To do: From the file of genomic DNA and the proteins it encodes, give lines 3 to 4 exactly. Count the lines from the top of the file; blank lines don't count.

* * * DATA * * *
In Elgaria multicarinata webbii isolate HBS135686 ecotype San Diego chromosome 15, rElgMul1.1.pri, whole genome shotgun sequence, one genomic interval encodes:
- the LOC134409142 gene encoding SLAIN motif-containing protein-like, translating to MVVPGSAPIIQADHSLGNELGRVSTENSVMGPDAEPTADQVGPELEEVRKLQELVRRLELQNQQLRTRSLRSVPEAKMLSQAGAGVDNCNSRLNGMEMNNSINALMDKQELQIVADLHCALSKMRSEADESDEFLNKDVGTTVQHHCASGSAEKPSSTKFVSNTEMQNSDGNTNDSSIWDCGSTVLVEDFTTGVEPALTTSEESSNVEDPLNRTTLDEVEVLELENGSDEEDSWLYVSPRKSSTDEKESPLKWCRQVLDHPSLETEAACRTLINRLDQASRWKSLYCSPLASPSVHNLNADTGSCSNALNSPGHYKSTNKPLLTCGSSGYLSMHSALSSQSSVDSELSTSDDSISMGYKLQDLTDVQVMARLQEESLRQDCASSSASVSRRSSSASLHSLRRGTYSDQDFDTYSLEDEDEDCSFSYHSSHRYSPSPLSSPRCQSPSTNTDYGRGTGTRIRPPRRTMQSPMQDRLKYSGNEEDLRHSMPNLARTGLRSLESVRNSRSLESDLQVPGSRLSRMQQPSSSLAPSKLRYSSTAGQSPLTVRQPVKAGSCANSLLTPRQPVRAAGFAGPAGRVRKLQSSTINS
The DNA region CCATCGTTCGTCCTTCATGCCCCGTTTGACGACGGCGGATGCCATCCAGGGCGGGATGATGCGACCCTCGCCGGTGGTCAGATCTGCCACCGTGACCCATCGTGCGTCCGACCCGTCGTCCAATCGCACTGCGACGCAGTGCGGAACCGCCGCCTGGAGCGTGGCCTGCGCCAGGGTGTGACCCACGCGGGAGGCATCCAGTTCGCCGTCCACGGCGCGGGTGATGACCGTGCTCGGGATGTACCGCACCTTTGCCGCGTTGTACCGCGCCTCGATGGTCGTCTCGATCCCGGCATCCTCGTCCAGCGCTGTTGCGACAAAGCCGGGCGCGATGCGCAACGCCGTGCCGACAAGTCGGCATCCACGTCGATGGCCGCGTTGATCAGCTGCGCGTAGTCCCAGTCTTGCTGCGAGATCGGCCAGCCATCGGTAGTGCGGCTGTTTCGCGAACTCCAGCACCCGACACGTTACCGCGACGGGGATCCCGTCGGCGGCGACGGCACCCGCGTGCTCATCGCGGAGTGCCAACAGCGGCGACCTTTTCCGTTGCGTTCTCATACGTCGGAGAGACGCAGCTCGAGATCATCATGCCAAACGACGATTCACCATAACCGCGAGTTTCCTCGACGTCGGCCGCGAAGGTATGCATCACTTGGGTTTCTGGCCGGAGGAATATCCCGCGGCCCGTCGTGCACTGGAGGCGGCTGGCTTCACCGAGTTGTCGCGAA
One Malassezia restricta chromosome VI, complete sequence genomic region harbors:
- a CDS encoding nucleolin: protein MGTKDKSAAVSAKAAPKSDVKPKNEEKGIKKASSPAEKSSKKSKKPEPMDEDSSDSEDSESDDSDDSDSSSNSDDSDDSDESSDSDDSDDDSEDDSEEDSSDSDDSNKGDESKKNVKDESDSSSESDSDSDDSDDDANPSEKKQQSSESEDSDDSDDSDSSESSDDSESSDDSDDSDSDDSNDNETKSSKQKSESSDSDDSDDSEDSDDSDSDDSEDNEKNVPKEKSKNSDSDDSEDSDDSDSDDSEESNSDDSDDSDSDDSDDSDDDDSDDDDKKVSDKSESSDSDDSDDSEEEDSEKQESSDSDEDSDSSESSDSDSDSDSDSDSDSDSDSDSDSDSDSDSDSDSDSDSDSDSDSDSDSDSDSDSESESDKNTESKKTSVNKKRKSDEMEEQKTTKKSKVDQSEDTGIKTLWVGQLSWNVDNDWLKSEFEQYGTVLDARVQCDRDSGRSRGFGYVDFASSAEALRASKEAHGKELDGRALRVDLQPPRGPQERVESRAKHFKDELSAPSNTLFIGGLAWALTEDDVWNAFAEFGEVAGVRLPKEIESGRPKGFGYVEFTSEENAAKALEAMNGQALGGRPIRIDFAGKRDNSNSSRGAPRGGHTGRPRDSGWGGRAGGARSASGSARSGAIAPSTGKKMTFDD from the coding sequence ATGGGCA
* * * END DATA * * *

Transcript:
The DNA region CCATCGTTCGTCCTTCATGCCCCGTTTGACGACGGCGGATGCCATCCAGGGCGGGATGATGCGACCCTCGCCGGTGGTCAGATCTGCCACCGTGACCCATCGTGCGTCCGACCCGTCGTCCAATCGCACTGCGACGCAGTGCGGAACCGCCGCCTGGAGCGTGGCCTGCGCCAGGGTGTGACCCACGCGGGAGGCATCCAGTTCGCCGTCCACGGCGCGGGTGATGACCGTGCTCGGGATGTACCGCACCTTTGCCGCGTTGTACCGCGCCTCGATGGTCGTCTCGATCCCGGCATCCTCGTCCAGCGCTGTTGCGACAAAGCCGGGCGCGATGCGCAACGCCGTGCCGACAAGTCGGCATCCACGTCGATGGCCGCGTTGATCAGCTGCGCGTAGTCCCAGTCTTGCTGCGAGATCGGCCAGCCATCGGTAGTGCGGCTGTTTCGCGAACTCCAGCACCCGACACGTTACCGCGACGGGGATCCCGTCGGCGGCGACGGCACCCGCGTGCTCATCGCGGAGTGCCAACAGCGGCGACCTTTTCCGTTGCGTTCTCATACGTCGGAGAGACGCAGCTCGAGATCATCATGCCAAACGACGATTCACCATAACCGCGAGTTTCCTCGACGTCGGCCGCGAAGGTATGCATCACTTGGGTTTCTGGCCGGAGGAATATCCCGCGGCCCGTCGTGCACTGGAGGCGGCTGGCTTCACCGAGTTGTCGCGAA
One Malassezia restricta chromosome VI, complete sequence genomic region harbors: